HEY! Get updates to this and the CD and 7" blogs via Twitter: @VinylUnderbite

15 September 2014

The Feelies - 'Crazy Rhythms' (Stiff)

I listen to this record quite often. It somehow cuts through the familiarity that saturates so many other albums from this time; the songs have seeped deep into my cortex, with every note and tom-tom tap memorised to the point of instinct, yet it doesn't feel like I'm on a mental autopilot when listening to it. This early Feelies lineup is so different than their subsequent albums, probably due to the presence of Anton ("Andy") Fier, who left after this record. The opening cut is pretty much the roadmap - 'The Boy with the Perpetual Nervousness', which explicitly lays out the nervous energy that made this early lineup so great. It's a song where only Bill Million plays any guitars, a studio assemblage for sure, and the rest of the band is on various percussion. Larks Tongues in Aspic this is not; I wish I could say layered guitars were influenced by Glenn Branca, but I doubt it; it's jittery, tight and coherent, but succinct and still a pop song. The more catchy songs, like 'Crazy Rhythms' and 'Moscow Nights', could be punk thrashers with different production and a different singer. In the voices of Million and Glenn Mercer, it's comes off as some hybrid of R.E.M. and Mission of Burma (both of whom the Feelies pre-date). It's all good, though. Nothing stays beyond its welcome, even the seven minute 'Forces at Work'; when the contrapuntal ascending and descending guitar lines break out at the end of 'Loveless Love', it fades out before it starts to be show-offy. This is a total guitar album; 'Forces at Work' is epic in the way it crescendos, yet it's never jerkoff Yngvie-style stylings - the players aren't necessarily virtuosos on the fretboards, but they have a masterful way of assembling things. The vibe of Crazy Rhythms is fun and hyper without being overly aggressive, and the fashion of the members from the cover and liner photos is so proto-indie chic it would be a clichĂ© if this wasn't 1980. The Beatles cover is just in line with the rest of it, and it doesn't feel silly or gimmicky. This is a great band and this is a great debut, and it's nice that they change gears so abruptly on their next album (which took six years to come out!).  I don't have a bad thing to say here, nor anything insightful either; I feel like I've just been describing this record by pointing out how balanced it is and what it is not, more than what it is. I'll tell you this - I throw on 'Moscow Nights' or 'Crazy Rhythms' some time just when I want to jump around and play a weird sort of air guitar, and I'm glad no one sees me doing so.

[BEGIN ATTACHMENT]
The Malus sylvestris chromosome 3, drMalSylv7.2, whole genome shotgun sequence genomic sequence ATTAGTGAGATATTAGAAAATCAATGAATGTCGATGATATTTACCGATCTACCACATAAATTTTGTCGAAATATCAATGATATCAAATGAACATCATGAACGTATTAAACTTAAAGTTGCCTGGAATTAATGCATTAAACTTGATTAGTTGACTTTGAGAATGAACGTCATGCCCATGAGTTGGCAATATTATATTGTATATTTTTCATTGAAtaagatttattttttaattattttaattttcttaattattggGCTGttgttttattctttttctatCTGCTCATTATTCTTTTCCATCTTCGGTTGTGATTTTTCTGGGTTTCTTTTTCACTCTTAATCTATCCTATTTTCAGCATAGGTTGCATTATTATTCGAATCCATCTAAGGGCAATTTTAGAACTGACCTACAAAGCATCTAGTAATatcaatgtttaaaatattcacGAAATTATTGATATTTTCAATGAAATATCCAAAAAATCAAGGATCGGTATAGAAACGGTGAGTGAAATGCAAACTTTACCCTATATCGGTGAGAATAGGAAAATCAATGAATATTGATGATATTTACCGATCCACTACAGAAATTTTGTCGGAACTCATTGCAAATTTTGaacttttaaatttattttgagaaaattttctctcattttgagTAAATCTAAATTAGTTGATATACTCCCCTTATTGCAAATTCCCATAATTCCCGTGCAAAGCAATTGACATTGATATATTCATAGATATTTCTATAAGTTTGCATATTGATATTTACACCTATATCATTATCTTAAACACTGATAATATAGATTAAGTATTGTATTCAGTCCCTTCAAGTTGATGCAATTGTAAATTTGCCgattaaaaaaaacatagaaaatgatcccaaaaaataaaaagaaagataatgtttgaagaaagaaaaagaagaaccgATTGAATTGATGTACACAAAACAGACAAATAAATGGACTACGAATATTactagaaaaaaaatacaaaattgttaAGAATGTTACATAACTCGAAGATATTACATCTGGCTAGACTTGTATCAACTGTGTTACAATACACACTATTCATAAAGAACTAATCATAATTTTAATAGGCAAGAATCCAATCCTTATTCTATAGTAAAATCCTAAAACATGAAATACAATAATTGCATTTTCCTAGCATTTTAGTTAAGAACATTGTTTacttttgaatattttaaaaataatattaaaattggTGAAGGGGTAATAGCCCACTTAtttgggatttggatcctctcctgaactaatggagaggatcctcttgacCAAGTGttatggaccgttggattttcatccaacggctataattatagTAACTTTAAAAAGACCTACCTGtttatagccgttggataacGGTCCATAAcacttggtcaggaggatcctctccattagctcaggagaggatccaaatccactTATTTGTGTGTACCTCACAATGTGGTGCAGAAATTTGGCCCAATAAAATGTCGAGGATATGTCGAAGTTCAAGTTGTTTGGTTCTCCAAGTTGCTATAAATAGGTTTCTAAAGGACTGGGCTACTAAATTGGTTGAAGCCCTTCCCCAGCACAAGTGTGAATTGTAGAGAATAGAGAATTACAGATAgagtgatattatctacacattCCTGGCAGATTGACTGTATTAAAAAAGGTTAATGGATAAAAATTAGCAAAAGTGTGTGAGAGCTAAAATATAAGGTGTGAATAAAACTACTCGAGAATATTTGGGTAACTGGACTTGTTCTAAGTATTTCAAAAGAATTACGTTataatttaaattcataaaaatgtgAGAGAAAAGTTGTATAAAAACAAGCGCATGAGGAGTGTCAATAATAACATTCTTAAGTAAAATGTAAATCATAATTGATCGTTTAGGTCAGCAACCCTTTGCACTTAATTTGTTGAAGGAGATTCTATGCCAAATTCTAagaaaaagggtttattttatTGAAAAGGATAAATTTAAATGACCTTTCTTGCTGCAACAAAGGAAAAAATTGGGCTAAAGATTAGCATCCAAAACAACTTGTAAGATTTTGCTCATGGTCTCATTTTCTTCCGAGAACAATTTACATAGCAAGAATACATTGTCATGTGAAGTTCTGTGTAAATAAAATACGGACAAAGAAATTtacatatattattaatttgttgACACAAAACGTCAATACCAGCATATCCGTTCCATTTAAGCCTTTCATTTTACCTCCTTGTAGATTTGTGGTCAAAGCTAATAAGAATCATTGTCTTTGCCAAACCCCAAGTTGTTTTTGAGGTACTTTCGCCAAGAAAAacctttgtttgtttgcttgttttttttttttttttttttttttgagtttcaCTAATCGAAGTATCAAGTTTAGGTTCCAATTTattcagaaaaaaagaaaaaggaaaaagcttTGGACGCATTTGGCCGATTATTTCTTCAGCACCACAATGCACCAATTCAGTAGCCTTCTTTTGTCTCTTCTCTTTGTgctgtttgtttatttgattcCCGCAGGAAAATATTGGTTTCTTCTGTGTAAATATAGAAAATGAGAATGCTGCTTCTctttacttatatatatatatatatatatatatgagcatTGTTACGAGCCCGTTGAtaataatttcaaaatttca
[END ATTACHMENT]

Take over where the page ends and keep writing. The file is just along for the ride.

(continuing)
No comments:

Post a Comment